Who independently polices the IPCC?

When Peter Mahon was unlawfully removed from his house by police, he did not expect to spend four years chasing his case through the complaints process and courts.

Asleep on his sofa in November 2004, he was woken at 1.30am by two uniformed police officers who told him to leave or be arrested. The officers intervened in a civil dispute between Mahon and his ex-partner following the end of their relationship over rights to the house they had bought together in Hemel Hempstead.

Mahon, an actor, musician and filmmaker in his 50s, said: “The first thing [the police] asked me was, “Is this your house? Is your name on the deeds? They said they’d arrest me if I didn’t leave. They didn’t give any explanation.”

The solicitors Mahon sought advice from were astonished. “They didn’t believe me,” Mahon recalled. “They told me the police couldn’t do that. I said, I know – but they just have.”

Mahon lodged complaints first with Hertfordshire Constabulary and then the IPCC – the Independent Police Complaints Commission, an independent body established in 2004 seen as offering greater police accountability than its predecessors.

His complaint was that officers PC Hughes and PC Thornton had no right to remove him, but threatened him with arrest if he didn’t leave in order to prevent a breach of the peace – even though Mahon had been asleep when they entered and was, as Thornton later acknowledged, not threatening and calm throughout. Hughes’ notes made no mention of Mahon being abusive or threatening.

After four years of chasing the case through the system, Mahon was told the upshot would be that a senior officer would “have a word” with PC Thornton. PC Hughes, had resigned when the investigation began, without being interviewed.

The police receive around 30,000 complaints a year for anything from verbal abuse or malicious arrest to physical assault or death in custody. Though Peter Mahon’s case is far from the most serious it demonstrates how difficult it can be for complainants to receive an apology or sense of redress.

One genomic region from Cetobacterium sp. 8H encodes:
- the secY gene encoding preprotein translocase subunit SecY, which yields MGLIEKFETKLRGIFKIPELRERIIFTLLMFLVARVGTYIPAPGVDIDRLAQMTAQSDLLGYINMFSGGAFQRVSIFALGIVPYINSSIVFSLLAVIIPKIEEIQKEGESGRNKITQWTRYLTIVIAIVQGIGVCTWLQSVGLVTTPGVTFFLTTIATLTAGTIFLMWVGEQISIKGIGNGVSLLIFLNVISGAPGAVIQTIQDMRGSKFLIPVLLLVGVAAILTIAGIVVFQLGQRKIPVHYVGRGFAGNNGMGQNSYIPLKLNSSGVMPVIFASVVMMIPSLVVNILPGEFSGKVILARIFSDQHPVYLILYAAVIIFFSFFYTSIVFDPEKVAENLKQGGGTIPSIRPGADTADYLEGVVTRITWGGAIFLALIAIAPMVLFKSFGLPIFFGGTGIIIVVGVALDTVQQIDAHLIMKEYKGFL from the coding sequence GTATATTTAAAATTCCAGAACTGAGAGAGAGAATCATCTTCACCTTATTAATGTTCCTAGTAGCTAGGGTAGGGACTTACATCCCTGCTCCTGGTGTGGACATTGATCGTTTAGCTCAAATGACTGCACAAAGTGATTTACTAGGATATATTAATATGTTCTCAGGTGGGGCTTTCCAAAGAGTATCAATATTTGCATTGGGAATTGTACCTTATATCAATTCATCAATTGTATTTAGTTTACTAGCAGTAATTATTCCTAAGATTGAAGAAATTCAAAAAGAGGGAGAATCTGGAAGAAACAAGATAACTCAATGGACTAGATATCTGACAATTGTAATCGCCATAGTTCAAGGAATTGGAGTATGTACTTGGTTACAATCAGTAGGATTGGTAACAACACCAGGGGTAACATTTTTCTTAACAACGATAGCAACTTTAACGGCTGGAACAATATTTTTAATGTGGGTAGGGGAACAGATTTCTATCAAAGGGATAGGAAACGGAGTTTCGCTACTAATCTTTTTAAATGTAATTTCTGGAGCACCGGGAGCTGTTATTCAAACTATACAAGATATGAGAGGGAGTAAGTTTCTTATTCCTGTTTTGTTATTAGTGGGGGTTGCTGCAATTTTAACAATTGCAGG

Few complaints brought against the police are upheld – according to the IPCC, 89 per cent of the 14,558 investigations last year found the claims unsubstantiated. Of 3,592 appeals, 72 per cent were rejected. Fewer still lead to serious disciplinary action; across the 43 divisions of England and Wales a total of 257 officers were disciplined as a result of a complaint: six were sacked, nine asked to resign, one demoted, 24 fined, 10 reprimanded, 97 given a written warning and for 106 no further action was taken. It is incredibly rare for an officer to face criminal prosecution.

The outcomes of high-profile cases, such as the shooting of Jean Charles de Menezes in July 2005, and less serious complaints such as Mahon’s have led critics to conclude that after five years the IPCC is failing to deliver.

Mahon’s complaint was not investigated by Hertfordshire Constabulary’s professional standards department until November 2005, which rejected Mahon’s complaint in April 2006. The IPCC, to whom Mahon appealed, also rejected it in June that year.

Both investigations relied heavily on the officers’ testimony and did not include taking any further evidence from Mahon or anyone else. Caseworkers at the IPCC deal with appeals on paperwork alone, without conducting further investigations.